Most of the people who see your designs will spend less than 5 seconds deciding whether they are interested in it or not.
You spent months brainstorming what your next design project should be, weeks making the project come to life, days on SEO for your product page and then the same amount of time on promoting your designs. And yet it all comes down to these 5 seconds.
Why not spend a little more time and effort on making a good first impression? Especially when it’s so easy once you know where to look.
Grab their attention
The very first thing you’ll need to do is check if your product image just showcases your design or really communicates value?
Ask a friend to look at your design for five seconds only, and then ask him what is it that you’re selling. This five second test serves as a quick reality check: this is where you decide if you need to completely re-design your product image or is it good to go.
Pique their interest by showing what your product can do for them
One way you can prove that your product is the thing your viewers are looking for is by showing how it can help them. What can your product do for them, that other products can’t? How will it solve their pain points?
Don’t just show your product, customers really couldn’t care less about it. They only care about themselves, and that’s perfectly fine. What you need to do is adjust to that.
Use before/after images
Use before and after images to clearly show the benefits of using your product. Obviously, this does not apply to all products, but should be used whenever it makes sense to do so.
Think of all the ads of skincare products you see in magazines (do you still buy those? really? it must be damn good). Why have they been consistently displaying the before/after images for years now? Because it works.
The Instagram girls who post their fitness progress and sell gym (or diet) plans have picked up on this a long time ago. You can use this technique too, provided that you sell a product the value of which can be easily grasped by looking at before/after images.
KISS (but tell exactly what your customers will be getting)
You know the “Keep it simple, stupid” (KISS) mantra, right? So why don’t you use it, like you’re supposed to?
Your customers want to know if this UI Kit will work both for Photoshop and Sketch. You know they need to know it, you’ve seen them asking about it in comments or in social networks. Use this knowledge, tell them what they’ll be getting. How many files or items are included, what systems are supported?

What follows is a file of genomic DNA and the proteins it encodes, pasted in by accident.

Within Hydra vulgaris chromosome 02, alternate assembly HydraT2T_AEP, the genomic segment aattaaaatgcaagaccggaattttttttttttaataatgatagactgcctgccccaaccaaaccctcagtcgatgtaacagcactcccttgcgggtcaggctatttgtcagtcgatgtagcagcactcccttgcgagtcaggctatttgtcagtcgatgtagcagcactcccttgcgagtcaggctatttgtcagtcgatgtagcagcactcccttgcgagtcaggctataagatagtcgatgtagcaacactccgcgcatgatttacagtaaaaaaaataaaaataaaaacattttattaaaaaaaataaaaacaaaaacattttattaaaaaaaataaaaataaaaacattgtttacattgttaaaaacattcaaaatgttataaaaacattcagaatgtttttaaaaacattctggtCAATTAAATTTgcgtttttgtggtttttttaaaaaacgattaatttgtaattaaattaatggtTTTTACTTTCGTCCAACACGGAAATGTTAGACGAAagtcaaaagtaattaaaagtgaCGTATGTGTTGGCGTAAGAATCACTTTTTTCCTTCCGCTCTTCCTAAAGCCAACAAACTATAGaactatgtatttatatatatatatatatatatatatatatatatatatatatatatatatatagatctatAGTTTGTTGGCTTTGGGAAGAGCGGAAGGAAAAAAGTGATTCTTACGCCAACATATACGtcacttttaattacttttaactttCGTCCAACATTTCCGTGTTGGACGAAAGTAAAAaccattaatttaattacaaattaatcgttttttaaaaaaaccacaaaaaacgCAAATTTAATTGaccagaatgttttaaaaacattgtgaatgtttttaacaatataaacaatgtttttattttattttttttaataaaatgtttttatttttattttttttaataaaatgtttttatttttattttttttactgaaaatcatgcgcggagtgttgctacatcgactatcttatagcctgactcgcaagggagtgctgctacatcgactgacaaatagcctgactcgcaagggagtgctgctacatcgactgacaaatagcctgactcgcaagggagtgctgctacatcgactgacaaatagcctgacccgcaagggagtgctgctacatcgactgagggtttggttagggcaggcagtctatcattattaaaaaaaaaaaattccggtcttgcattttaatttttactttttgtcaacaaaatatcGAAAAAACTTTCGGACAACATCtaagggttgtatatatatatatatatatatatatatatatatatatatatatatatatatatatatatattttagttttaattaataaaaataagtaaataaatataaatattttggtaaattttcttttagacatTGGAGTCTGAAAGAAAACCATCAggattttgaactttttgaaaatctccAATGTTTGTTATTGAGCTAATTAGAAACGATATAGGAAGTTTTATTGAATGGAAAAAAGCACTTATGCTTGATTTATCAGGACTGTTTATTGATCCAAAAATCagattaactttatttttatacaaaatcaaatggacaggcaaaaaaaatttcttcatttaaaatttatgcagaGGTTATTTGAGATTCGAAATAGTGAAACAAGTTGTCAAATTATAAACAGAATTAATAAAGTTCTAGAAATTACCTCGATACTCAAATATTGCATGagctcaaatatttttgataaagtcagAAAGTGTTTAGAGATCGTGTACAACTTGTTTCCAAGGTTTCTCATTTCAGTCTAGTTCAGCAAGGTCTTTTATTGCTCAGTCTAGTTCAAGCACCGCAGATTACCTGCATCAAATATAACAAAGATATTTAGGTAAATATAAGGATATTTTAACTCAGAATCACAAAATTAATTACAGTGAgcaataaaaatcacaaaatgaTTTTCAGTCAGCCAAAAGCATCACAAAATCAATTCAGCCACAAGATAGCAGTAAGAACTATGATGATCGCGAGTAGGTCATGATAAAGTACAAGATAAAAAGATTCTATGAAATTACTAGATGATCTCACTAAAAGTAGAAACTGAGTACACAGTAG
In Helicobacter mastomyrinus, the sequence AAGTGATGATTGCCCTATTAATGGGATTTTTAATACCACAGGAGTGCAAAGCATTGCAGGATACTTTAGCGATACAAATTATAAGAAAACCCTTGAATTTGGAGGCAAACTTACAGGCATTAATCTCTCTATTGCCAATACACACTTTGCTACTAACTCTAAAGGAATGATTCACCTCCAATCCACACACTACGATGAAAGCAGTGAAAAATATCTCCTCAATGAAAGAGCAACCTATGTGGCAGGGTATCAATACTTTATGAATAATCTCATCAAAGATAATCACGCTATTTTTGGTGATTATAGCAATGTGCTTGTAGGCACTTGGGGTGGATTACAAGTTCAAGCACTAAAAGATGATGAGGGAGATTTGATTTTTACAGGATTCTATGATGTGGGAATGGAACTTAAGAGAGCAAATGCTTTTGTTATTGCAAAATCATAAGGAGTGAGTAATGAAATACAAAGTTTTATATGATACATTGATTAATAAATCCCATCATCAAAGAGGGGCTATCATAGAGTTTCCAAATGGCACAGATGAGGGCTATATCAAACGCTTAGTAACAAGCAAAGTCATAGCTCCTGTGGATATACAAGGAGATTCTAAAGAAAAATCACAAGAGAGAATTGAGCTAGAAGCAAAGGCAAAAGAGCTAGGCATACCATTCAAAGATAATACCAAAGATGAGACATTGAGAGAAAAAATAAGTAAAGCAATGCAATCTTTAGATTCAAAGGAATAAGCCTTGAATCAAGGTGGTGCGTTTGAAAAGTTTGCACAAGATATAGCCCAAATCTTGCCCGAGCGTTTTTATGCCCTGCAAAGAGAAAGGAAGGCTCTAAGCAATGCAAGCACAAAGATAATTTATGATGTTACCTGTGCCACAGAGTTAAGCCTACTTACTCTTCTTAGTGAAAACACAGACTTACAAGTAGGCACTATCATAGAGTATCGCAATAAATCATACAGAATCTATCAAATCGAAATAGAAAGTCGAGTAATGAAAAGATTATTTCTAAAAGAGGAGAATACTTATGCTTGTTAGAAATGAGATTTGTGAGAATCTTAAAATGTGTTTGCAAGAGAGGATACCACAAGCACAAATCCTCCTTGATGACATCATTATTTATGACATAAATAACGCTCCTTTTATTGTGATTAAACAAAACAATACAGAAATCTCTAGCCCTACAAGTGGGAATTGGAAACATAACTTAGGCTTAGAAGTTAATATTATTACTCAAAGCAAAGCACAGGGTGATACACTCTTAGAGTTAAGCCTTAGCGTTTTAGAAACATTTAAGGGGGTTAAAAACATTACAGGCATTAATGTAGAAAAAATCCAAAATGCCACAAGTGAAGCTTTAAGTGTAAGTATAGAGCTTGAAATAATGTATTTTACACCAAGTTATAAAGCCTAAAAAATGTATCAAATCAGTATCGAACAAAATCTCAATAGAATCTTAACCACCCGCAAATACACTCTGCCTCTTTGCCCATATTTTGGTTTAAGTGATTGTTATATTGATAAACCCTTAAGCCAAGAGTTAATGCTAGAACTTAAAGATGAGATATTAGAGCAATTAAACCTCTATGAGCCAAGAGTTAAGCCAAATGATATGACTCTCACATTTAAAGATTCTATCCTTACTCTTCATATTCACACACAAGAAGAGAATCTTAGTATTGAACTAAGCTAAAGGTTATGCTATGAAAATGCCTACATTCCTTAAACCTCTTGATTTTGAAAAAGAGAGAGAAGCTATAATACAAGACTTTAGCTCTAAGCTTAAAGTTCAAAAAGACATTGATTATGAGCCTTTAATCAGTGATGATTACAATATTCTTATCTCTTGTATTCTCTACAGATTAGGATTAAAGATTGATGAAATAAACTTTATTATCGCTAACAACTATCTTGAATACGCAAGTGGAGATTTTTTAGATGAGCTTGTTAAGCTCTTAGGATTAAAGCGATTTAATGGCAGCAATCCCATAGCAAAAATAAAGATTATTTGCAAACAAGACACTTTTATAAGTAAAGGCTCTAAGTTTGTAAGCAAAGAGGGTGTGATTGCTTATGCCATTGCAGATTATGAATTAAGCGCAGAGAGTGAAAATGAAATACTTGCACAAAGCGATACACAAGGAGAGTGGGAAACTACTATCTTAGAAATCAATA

Use short sentences, no more than 10 words per image
There are a lot of creators out there who just can’t keep it precise and concise when it comes to writing text on their product images. This results in a wall of text that spoils any chance of good first impression you might have. Don’t be one of those creators. Limit yourself to 10 words at most.
Product images should have value on their own
Imagine that someone stumbles upon your image via searching for images on Google. There’s no other information available and the viewer doesn’t know what is it that you’re selling and who is the author.
Be aware of the context
Make sure you properly account for the environment where you image will be displayed. A good example of this is designing cover images in Twitter – they have this ‘blind spot’ where the avatar will go. If you don’t remember this detail when designing your cover image, some of your image text or other crucial elements of your design may be not visible to the viewers.
What does this has to do with selling digital products? Everything. Just look at the way your goods are displayed in the product listing or on the marketplace. Notice how your images are resized, what is the colour of the background, are there any elements similar to Twitter’s avatar that can block parts of your image?
Don’t mess this up. If your image has spelling errors or poorly cropped images, how can the customer trust you to deliver a high quality product? He’ll just laugh at you and move on with his day. What can you do to prevent this?
Check if everything looks OK once you’re ready to upload your product. Maybe even double-check it the next day, just to be sure that late night submission didn’t negatively affect your vision (or judgement).
Keep in mind that once you upload an image the title it has will be used by Google to help people display relevant results for their search. If your selling “retro steam punk pirate font“ it may be a good idea to rename your title from “screenshot_12_23_2014.png” to something more appropriate. Otherwise both search engines and potential customers will not be able to find your work.
Consistency and brand identity
If you’re serious about your business of selling digital goods, you probably have a couple of items on sale. Good for you. But do you have a consistent style in the way you present your products? Is it easily recognisable? Can people guess that this product was designed by you, only by looking at your product image?
If the answer to any of these question is no, you know that you have some work to do.
P.S. Feel free to download this checklist for the next time you’ll design a product image. GIMME THE CHECKLIST!
Over to You
Are your product images up to the task? Is there enough juice in there to prompt your customers to take action and buy your designs? Have you found any of these tips useful? Let me know in the comments section below.